Tennis star Novak Djokovic loses appeal as decision to cancel his visa is ...

Here's where things stand on Novak Djokovic's visa saga.

What is happening right now? A hastily convened Federal Court hearing adjourned after lunch. Three judges are now considering submissions made by both parties.

When will we get a decision? That's not clear. Chief Justice James Allsop said the judges would endeavor to give some guidance later Sunday, but he said another hearing may need to be listed for Monday morning.

Isn't that a bit tight? In a word, yes. The Australian Open is set to start on Monday, with top seed Djokovic due to play his countryman Miomir Kecmanovic on Monday night.

What did Djokovic's lawyers tell the court? They're challenging the immigration minister's decision to cancel Djokovic's visa on three grounds. The first and main ground is that the minister failed to properly consider the consequences of canceling his visa.

Djokovic's lawyer Nick Wood said Immigration Minister Alex Hawke's decision to revoke his client's visa was "irrational" as he failed to consider the "binary alternative" that the act itself could galvanize anti-vaxxers.

Wood said Hawke relied on one news article from January 6 that quoted Djokovic as saying he opposed vaccination in April 2020. But Hawke didn't seek out Djokovic's current views, Wood said.

How did the minister's lawyers respond? Stephen Lloyd, acting for Hawke, said the minister didn't seek his current views because Djokovic's anti-vax attitudes were apparent by his failure to be vaccinated. He said the tennis star had plenty of opportunities to be inoculated before his arrival in Australia.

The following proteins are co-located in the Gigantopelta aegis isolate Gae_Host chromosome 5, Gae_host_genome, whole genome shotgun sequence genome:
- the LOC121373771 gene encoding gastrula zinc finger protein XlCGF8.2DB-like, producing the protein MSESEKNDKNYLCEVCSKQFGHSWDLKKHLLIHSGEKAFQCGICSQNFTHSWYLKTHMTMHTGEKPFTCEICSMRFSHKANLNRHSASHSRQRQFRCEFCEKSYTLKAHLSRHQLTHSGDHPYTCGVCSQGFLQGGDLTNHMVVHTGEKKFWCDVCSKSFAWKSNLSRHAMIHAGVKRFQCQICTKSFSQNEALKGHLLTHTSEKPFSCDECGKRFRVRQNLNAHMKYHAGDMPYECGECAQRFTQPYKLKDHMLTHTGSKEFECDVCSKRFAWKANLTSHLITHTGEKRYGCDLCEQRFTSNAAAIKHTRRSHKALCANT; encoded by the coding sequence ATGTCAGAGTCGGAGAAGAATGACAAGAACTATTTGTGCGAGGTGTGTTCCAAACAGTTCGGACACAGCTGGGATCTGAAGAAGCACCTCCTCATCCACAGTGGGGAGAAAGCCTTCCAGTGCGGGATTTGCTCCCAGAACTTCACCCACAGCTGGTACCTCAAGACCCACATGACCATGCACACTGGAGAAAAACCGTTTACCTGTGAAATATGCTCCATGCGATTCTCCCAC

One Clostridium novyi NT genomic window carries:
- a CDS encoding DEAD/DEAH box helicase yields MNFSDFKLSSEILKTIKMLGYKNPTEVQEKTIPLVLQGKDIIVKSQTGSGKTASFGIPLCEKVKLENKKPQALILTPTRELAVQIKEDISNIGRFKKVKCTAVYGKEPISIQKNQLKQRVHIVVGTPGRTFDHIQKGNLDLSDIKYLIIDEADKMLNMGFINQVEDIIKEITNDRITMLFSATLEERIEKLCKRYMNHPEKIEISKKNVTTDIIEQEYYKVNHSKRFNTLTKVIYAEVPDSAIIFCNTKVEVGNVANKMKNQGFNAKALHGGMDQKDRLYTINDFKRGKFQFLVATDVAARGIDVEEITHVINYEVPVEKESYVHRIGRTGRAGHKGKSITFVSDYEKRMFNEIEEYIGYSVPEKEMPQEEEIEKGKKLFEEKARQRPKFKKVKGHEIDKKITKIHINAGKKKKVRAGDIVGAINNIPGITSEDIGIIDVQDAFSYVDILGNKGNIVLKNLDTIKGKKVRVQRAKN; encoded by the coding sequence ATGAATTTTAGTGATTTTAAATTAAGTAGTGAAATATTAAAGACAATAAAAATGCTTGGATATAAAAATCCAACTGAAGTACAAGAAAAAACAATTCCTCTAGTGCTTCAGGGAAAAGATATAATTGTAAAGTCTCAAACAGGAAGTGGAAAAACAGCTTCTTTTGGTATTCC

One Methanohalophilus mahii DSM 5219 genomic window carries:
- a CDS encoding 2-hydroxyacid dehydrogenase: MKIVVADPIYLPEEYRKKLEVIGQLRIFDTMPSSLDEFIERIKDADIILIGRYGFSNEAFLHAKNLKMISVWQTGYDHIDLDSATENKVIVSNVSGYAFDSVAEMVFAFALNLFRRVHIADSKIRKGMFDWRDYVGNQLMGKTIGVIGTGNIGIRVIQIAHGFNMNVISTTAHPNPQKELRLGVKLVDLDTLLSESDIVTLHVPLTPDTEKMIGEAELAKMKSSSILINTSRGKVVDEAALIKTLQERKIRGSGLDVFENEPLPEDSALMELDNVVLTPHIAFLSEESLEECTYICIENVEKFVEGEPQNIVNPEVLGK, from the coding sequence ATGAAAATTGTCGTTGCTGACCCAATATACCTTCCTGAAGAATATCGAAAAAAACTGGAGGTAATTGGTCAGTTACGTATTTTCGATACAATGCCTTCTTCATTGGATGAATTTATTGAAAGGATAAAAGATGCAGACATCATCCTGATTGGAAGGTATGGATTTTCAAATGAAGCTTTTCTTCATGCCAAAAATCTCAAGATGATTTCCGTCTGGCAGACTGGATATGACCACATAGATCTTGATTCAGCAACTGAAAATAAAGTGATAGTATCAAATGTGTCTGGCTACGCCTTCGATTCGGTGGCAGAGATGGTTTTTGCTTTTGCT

He added that the perception that Djokovic opposed vaccination was enough to risk inciting anti-vaxxers in the country. He also said the tennis star's apparent disregard for Covid-19 rules meant there was a risk others would emulate his actions and ignore public health orders.

What happens if Djokovic's visa is reinstated? We can assume Djokovic would try to put his court battles behind him and attempt to win his 21st grand slam. That doesn't mean the government will stand aside -- they could choose to cancel it again on other grounds, experts say.

What happens if his visa is revoked? The option would remain open for Djokovic's lawyers to take his case to a higher court, but experts say time wouldn't be on his side, given the tournament is due to start in less than 24 hours.

Is there a potential for another twist? Experts say if Djokovic loses, the court could request the minister grants him a temporary bridging visa which would allow him to contest the Australian Open. The visa gives

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